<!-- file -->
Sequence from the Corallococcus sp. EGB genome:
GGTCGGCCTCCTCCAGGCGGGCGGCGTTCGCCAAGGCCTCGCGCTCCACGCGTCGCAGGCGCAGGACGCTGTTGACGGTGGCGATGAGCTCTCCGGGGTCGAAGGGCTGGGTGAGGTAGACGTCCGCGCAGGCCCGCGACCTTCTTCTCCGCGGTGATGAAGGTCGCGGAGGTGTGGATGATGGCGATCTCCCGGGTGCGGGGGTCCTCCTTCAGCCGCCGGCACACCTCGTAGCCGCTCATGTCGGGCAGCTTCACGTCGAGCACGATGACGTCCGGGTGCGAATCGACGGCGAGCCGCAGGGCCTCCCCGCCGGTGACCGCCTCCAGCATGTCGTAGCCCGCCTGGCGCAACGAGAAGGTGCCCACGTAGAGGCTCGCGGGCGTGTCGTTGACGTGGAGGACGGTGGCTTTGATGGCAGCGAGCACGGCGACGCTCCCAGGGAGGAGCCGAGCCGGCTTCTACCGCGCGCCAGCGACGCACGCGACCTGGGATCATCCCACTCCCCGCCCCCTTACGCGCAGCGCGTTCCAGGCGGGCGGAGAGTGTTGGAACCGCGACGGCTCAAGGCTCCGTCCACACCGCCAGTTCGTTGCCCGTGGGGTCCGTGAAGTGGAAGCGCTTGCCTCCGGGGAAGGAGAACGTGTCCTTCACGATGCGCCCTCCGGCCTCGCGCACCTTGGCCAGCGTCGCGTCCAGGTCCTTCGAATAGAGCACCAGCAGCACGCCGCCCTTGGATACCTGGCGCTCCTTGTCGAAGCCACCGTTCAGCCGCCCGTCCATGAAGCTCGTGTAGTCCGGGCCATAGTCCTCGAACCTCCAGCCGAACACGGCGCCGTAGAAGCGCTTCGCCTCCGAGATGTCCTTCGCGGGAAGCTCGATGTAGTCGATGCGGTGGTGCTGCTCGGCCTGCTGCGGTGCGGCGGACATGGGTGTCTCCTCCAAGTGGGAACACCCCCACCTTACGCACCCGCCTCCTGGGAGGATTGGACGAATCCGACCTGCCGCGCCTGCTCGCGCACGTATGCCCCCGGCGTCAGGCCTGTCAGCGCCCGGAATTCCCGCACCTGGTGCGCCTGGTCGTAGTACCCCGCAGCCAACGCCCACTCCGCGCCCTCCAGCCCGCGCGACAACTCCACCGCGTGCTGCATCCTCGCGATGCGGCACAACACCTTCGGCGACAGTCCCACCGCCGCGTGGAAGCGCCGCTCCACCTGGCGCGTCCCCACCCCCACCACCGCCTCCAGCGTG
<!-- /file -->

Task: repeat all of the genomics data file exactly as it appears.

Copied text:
Sequence from the Corallococcus sp. EGB genome:
GGTCGGCCTCCTCCAGGCGGGCGGCGTTCGCCAAGGCCTCGCGCTCCACGCGTCGCAGGCGCAGGACGCTGTTGACGGTGGCGATGAGCTCTCCGGGGTCGAAGGGCTGGGTGAGGTAGACGTCCGCGCAGGCCCGCGACCTTCTTCTCCGCGGTGATGAAGGTCGCGGAGGTGTGGATGATGGCGATCTCCCGGGTGCGGGGGTCCTCCTTCAGCCGCCGGCACACCTCGTAGCCGCTCATGTCGGGCAGCTTCACGTCGAGCACGATGACGTCCGGGTGCGAATCGACGGCGAGCCGCAGGGCCTCCCCGCCGGTGACCGCCTCCAGCATGTCGTAGCCCGCCTGGCGCAACGAGAAGGTGCCCACGTAGAGGCTCGCGGGCGTGTCGTTGACGTGGAGGACGGTGGCTTTGATGGCAGCGAGCACGGCGACGCTCCCAGGGAGGAGCCGAGCCGGCTTCTACCGCGCGCCAGCGACGCACGCGACCTGGGATCATCCCACTCCCCGCCCCCTTACGCGCAGCGCGTTCCAGGCGGGCGGAGAGTGTTGGAACCGCGACGGCTCAAGGCTCCGTCCACACCGCCAGTTCGTTGCCCGTGGGGTCCGTGAAGTGGAAGCGCTTGCCTCCGGGGAAGGAGAACGTGTCCTTCACGATGCGCCCTCCGGCCTCGCGCACCTTGGCCAGCGTCGCGTCCAGGTCCTTCGAATAGAGCACCAGCAGCACGCCGCCCTTGGATACCTGGCGCTCCTTGTCGAAGCCACCGTTCAGCCGCCCGTCCATGAAGCTCGTGTAGTCCGGGCCATAGTCCTCGAACCTCCAGCCGAACACGGCGCCGTAGAAGCGCTTCGCCTCCGAGATGTCCTTCGCGGGAAGCTCGATGTAGTCGATGCGGTGGTGCTGCTCGGCCTGCTGCGGTGCGGCGGACATGGGTGTCTCCTCCAAGTGGGAACACCCCCACCTTACGCACCCGCCTCCTGGGAGGATTGGACGAATCCGACCTGCCGCGCCTGCTCGCGCACGTATGCCCCCGGCGTCAGGCCTGTCAGCGCCCGGAATTCCCGCACCTGGTGCGCCTGGTCGTAGTACCCCGCAGCCAACGCCCACTCCGCGCCCTCCAGCCCGCGCGACAACTCCACCGCGTGCTGCATCCTCGCGATGCGGCACAACACCTTCGGCGACAGTCCCACCGCCGCGTGGAAGCGCCGCTCCACCTGGCGCGTCCCCACCCCCACCACCGCCTCCAGCGTG